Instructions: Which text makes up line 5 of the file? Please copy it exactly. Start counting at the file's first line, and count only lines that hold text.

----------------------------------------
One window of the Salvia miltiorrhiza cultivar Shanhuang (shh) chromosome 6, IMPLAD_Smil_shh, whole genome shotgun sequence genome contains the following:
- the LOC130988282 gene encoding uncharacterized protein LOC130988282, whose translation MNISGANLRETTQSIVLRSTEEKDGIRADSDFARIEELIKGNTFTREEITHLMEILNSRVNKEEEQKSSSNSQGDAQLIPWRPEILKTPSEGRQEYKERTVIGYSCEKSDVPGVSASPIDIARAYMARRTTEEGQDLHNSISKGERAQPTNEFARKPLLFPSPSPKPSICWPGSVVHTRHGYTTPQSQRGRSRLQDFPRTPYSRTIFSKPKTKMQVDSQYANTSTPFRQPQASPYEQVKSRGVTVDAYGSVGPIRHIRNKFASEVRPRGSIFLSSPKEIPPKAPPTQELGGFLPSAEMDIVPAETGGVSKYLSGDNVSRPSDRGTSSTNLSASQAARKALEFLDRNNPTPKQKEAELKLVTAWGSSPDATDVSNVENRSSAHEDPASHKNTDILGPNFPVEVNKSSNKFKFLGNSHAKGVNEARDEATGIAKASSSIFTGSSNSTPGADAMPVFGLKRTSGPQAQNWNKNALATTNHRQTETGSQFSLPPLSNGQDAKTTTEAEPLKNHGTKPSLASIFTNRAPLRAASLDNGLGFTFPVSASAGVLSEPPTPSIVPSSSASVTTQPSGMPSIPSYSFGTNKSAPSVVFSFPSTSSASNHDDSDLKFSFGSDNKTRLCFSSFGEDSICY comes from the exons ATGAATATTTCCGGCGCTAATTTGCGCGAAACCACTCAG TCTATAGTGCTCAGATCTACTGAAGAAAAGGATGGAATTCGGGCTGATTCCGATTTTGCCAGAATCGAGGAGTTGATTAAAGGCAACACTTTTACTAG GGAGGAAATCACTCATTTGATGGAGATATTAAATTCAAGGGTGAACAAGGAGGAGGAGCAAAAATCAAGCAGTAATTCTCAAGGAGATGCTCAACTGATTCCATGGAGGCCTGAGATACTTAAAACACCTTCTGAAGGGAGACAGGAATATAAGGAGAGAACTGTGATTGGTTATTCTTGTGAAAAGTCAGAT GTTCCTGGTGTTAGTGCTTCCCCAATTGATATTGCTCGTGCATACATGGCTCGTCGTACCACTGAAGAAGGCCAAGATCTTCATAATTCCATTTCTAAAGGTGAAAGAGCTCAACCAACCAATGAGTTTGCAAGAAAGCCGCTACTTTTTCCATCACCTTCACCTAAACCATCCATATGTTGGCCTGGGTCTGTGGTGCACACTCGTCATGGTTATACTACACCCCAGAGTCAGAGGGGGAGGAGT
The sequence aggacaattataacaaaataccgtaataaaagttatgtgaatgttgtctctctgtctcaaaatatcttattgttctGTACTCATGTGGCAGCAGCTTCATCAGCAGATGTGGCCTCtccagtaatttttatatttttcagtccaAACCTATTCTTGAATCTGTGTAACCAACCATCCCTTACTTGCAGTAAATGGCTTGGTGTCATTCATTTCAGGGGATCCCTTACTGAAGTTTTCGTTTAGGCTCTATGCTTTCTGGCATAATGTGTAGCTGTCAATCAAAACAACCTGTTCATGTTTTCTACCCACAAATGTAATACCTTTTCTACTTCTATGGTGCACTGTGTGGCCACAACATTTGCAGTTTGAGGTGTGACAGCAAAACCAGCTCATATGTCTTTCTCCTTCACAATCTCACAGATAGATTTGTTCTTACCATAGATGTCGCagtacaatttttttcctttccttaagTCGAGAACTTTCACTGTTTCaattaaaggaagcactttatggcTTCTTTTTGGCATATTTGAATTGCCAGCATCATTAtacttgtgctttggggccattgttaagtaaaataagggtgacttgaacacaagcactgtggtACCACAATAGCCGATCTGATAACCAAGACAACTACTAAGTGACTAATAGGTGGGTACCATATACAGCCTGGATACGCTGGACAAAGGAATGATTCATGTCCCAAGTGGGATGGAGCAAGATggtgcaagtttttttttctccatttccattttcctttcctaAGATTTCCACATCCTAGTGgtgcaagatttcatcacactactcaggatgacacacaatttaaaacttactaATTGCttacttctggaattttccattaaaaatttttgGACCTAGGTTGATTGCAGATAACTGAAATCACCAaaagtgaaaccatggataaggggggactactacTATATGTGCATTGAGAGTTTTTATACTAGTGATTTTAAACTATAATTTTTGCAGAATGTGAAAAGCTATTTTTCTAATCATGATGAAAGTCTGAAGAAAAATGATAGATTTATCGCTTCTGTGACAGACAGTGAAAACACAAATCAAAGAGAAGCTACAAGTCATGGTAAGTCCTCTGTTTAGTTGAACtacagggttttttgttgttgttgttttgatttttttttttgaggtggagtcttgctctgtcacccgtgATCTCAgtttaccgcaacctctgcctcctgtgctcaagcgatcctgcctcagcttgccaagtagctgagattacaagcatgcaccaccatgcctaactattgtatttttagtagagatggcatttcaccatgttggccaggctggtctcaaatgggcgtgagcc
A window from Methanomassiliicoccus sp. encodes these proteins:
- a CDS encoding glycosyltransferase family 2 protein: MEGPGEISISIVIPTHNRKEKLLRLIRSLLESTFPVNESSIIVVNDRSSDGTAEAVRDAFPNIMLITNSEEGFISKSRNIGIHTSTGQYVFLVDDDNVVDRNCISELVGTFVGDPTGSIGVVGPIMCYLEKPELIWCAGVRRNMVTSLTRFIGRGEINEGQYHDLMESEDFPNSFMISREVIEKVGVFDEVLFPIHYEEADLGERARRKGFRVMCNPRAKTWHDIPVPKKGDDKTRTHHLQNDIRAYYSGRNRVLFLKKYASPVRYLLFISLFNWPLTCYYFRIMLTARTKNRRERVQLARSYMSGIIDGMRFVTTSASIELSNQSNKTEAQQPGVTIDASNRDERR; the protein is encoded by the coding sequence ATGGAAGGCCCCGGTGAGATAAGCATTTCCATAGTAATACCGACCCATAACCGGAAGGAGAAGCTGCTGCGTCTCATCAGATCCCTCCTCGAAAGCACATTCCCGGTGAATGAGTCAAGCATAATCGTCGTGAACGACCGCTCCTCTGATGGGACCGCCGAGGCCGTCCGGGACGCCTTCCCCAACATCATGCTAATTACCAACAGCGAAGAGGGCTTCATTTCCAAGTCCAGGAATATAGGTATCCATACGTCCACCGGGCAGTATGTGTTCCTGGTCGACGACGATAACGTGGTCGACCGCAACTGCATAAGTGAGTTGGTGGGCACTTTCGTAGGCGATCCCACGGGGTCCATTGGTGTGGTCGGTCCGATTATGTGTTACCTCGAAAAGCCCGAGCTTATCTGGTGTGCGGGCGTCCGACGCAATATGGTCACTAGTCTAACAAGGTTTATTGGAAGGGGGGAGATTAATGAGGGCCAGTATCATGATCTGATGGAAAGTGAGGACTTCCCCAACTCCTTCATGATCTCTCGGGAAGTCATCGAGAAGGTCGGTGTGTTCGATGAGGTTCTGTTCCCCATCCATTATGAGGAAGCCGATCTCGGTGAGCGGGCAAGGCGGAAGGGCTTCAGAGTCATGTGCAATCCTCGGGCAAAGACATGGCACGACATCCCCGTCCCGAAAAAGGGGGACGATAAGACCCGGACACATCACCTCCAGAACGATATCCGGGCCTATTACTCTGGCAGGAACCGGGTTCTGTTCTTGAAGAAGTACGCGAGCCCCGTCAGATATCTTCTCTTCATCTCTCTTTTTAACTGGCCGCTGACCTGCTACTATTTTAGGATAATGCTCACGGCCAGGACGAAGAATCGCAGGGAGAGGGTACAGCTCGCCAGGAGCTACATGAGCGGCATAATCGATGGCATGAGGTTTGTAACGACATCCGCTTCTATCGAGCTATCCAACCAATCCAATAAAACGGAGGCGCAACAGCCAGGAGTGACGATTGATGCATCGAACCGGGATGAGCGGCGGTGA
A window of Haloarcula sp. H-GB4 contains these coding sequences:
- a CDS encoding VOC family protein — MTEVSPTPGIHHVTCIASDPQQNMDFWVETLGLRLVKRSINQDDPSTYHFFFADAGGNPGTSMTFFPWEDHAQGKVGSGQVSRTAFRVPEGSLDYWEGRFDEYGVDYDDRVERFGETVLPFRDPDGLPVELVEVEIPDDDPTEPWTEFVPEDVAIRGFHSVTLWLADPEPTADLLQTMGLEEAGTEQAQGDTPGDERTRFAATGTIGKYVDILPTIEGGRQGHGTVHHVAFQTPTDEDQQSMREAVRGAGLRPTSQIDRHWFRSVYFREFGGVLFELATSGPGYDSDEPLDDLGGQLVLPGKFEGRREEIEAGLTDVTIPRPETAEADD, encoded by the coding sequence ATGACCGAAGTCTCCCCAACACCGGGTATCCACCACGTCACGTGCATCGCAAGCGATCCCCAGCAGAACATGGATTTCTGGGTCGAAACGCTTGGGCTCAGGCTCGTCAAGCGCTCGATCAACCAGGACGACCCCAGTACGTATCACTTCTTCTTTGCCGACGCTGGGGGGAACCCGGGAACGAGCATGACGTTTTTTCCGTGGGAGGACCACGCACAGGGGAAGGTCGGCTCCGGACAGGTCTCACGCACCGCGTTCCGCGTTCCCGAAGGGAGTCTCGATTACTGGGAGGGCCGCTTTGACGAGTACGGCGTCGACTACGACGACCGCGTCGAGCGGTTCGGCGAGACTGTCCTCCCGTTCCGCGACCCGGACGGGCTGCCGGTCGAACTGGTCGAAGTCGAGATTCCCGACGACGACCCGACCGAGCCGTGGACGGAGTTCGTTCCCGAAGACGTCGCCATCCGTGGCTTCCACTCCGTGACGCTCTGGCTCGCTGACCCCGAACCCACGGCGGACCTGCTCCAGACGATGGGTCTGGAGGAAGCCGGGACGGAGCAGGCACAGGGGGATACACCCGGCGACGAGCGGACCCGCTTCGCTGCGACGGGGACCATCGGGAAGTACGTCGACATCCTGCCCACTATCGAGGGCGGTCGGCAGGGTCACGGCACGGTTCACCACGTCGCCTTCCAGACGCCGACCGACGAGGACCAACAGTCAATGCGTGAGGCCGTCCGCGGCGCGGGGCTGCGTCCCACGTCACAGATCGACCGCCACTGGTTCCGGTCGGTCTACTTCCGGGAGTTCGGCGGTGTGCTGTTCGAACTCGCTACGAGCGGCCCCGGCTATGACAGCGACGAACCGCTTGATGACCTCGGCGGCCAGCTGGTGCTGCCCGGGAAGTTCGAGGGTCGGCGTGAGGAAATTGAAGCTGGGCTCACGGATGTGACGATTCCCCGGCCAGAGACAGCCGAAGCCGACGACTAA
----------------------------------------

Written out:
- a CDS encoding glycosyltransferase family 2 protein: MEGPGEISISIVIPTHNRKEKLLRLIRSLLESTFPVNESSIIVVNDRSSDGTAEAVRDAFPNIMLITNSEEGFISKSRNIGIHTSTGQYVFLVDDDNVVDRNCISELVGTFVGDPTGSIGVVGPIMCYLEKPELIWCAGVRRNMVTSLTRFIGRGEINEGQYHDLMESEDFPNSFMISREVIEKVGVFDEVLFPIHYEEADLGERARRKGFRVMCNPRAKTWHDIPVPKKGDDKTRTHHLQNDIRAYYSGRNRVLFLKKYASPVRYLLFISLFNWPLTCYYFRIMLTARTKNRRERVQLARSYMSGIIDGMRFVTTSASIELSNQSNKTEAQQPGVTIDASNRDERR; the protein is encoded by the coding sequence ATGGAAGGCCCCGGTGAGATAAGCATTTCCATAGTAATACCGACCCATAACCGGAAGGAGAAGCTGCTGCGTCTCATCAGATCCCTCCTCGAAAGCACATTCCCGGTGAATGAGTCAAGCATAATCGTCGTGAACGACCGCTCCTCTGATGGGACCGCCGAGGCCGTCCGGGACGCCTTCCCCAACATCATGCTAATTACCAACAGCGAAGAGGGCTTCATTTCCAAGTCCAGGAATATAGGTATCCATACGTCCACCGGGCAGTATGTGTTCCTGGTCGACGACGATAACGTGGTCGACCGCAACTGCATAAGTGAGTTGGTGGGCACTTTCGTAGGCGATCCCACGGGGTCCATTGGTGTGGTCGGTCCGATTATGTGTTACCTCGAAAAGCCCGAGCTTATCTGGTGTGCGGGCGTCCGACGCAATATGGTCACTAGTCTAACAAGGTTTATTGGAAGGGGGGAGATTAATGAGGGCCAGTATCATGATCTGATGGAAAGTGAGGACTTCCCCAACTCCTTCATGATCTCTCGGGAAGTCATCGAGAAGGTCGGTGTGTTCGATGAGGTTCTGTTCCCCATCCATTATGAGGAAGCCGATCTCGGTGAGCGGGCAAGGCGGAAGGGCTTCAGAGTCATGTGCAATCCTCGGGCAAAGACATGGCACGACATCCCCGTCCCGAAAAAGGGGGACGATAAGACCCGGACACATCACCTCCAGAACGATATCCGGGCCTATTACTCTGGCAGGAACCGGGTTCTGTTCTTGAAGAAGTACGCGAGCCCCGTCAGATATCTTCTCTTCATCTCTCTTTTTAACTGGCCGCTGACCTGCTACTATTTTAGGATAATGCTCACGGCCAGGACGAAGAATCGCAGGGAGAGGGTACAGCTCGCCAGGAGCTACATGAGCGGCATAATCGATGGCATGAGGTTTGTAACGACATCCGCTTCTATCGAGCTATCCAACCAATCCAATAAAACGGAGGCGCAACAGCCAGGAGTGACGATTGATGCATCGAACCGGGATGAGCGGCGGTGA